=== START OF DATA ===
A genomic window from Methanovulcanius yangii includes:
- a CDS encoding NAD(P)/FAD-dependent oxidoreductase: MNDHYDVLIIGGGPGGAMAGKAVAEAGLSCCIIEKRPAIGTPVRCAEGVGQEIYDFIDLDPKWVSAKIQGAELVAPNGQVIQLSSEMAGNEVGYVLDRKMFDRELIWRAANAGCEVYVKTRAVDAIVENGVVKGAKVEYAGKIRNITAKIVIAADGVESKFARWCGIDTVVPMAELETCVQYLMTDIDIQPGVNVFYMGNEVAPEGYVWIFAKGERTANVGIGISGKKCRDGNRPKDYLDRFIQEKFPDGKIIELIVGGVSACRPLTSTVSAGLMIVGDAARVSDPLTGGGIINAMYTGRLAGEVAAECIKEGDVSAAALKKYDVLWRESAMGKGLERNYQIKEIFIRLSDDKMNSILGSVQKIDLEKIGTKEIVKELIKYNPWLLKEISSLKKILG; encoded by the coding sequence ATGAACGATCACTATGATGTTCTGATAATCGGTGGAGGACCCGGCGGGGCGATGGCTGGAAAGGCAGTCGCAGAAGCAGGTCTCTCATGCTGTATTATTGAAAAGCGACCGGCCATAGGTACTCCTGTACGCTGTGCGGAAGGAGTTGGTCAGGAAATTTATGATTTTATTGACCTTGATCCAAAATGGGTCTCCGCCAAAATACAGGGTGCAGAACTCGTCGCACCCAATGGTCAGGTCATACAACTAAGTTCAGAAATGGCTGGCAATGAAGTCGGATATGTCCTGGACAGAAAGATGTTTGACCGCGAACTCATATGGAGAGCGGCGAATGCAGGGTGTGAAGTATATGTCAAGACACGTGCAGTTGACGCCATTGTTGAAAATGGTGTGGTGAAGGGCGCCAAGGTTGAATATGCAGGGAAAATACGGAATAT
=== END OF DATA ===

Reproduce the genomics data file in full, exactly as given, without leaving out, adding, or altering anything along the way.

A genomic window from Methanovulcanius yangii includes:
- a CDS encoding NAD(P)/FAD-dependent oxidoreductase: MNDHYDVLIIGGGPGGAMAGKAVAEAGLSCCIIEKRPAIGTPVRCAEGVGQEIYDFIDLDPKWVSAKIQGAELVAPNGQVIQLSSEMAGNEVGYVLDRKMFDRELIWRAANAGCEVYVKTRAVDAIVENGVVKGAKVEYAGKIRNITAKIVIAADGVESKFARWCGIDTVVPMAELETCVQYLMTDIDIQPGVNVFYMGNEVAPEGYVWIFAKGERTANVGIGISGKKCRDGNRPKDYLDRFIQEKFPDGKIIELIVGGVSACRPLTSTVSAGLMIVGDAARVSDPLTGGGIINAMYTGRLAGEVAAECIKEGDVSAAALKKYDVLWRESAMGKGLERNYQIKEIFIRLSDDKMNSILGSVQKIDLEKIGTKEIVKELIKYNPWLLKEISSLKKILG; encoded by the coding sequence ATGAACGATCACTATGATGTTCTGATAATCGGTGGAGGACCCGGCGGGGCGATGGCTGGAAAGGCAGTCGCAGAAGCAGGTCTCTCATGCTGTATTATTGAAAAGCGACCGGCCATAGGTACTCCTGTACGCTGTGCGGAAGGAGTTGGTCAGGAAATTTATGATTTTATTGACCTTGATCCAAAATGGGTCTCCGCCAAAATACAGGGTGCAGAACTCGTCGCACCCAATGGTCAGGTCATACAACTAAGTTCAGAAATGGCTGGCAATGAAGTCGGATATGTCCTGGACAGAAAGATGTTTGACCGCGAACTCATATGGAGAGCGGCGAATGCAGGGTGTGAAGTATATGTCAAGACACGTGCAGTTGACGCCATTGTTGAAAATGGTGTGGTGAAGGGCGCCAAGGTTGAATATGCAGGGAAAATACGGAATAT